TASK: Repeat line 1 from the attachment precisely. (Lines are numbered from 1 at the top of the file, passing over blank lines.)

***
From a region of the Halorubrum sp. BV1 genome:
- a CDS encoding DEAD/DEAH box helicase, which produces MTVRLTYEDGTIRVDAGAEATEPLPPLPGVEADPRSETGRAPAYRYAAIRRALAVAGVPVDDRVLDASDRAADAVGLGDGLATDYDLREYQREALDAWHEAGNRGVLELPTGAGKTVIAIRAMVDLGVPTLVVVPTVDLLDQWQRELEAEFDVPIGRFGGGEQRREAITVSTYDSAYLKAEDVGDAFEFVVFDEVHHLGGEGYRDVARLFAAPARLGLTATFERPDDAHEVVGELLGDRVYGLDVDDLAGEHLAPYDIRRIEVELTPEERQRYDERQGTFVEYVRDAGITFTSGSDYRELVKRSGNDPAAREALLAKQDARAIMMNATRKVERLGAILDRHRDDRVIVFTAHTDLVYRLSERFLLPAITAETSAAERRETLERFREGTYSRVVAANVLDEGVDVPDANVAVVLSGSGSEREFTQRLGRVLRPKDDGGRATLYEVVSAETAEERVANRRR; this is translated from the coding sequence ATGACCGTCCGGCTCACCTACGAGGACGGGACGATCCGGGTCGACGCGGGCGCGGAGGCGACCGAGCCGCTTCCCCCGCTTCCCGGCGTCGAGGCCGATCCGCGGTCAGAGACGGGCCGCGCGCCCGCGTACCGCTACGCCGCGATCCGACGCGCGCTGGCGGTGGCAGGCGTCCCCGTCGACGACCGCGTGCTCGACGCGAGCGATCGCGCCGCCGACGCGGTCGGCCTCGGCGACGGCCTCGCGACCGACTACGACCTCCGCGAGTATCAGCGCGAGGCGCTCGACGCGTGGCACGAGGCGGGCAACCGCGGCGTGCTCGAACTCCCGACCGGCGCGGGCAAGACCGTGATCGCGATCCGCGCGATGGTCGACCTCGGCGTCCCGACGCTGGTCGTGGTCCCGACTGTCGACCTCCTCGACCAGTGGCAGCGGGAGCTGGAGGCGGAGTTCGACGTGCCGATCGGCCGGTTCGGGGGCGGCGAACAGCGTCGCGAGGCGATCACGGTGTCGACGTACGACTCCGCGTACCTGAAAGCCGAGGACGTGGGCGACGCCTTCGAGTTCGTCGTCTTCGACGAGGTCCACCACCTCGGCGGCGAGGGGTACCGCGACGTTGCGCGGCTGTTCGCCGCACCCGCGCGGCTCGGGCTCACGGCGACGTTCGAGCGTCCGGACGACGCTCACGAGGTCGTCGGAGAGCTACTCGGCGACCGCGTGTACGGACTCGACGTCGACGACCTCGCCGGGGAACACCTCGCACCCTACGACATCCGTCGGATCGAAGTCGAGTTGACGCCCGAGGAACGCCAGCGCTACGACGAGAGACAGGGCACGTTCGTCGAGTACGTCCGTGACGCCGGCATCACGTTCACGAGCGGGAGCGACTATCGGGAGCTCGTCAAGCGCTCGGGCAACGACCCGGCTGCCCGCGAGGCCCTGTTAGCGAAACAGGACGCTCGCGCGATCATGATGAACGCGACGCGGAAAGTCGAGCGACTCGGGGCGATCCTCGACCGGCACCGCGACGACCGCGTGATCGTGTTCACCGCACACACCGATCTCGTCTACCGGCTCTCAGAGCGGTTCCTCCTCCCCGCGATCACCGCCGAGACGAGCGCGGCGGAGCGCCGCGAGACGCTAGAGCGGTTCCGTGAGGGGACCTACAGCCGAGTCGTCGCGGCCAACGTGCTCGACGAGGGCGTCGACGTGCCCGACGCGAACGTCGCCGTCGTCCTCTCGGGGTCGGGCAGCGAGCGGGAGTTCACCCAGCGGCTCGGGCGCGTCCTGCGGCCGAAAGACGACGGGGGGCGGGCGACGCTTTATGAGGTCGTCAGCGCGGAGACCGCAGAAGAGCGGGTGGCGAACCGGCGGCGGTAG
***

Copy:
From a region of the Halorubrum sp. BV1 genome: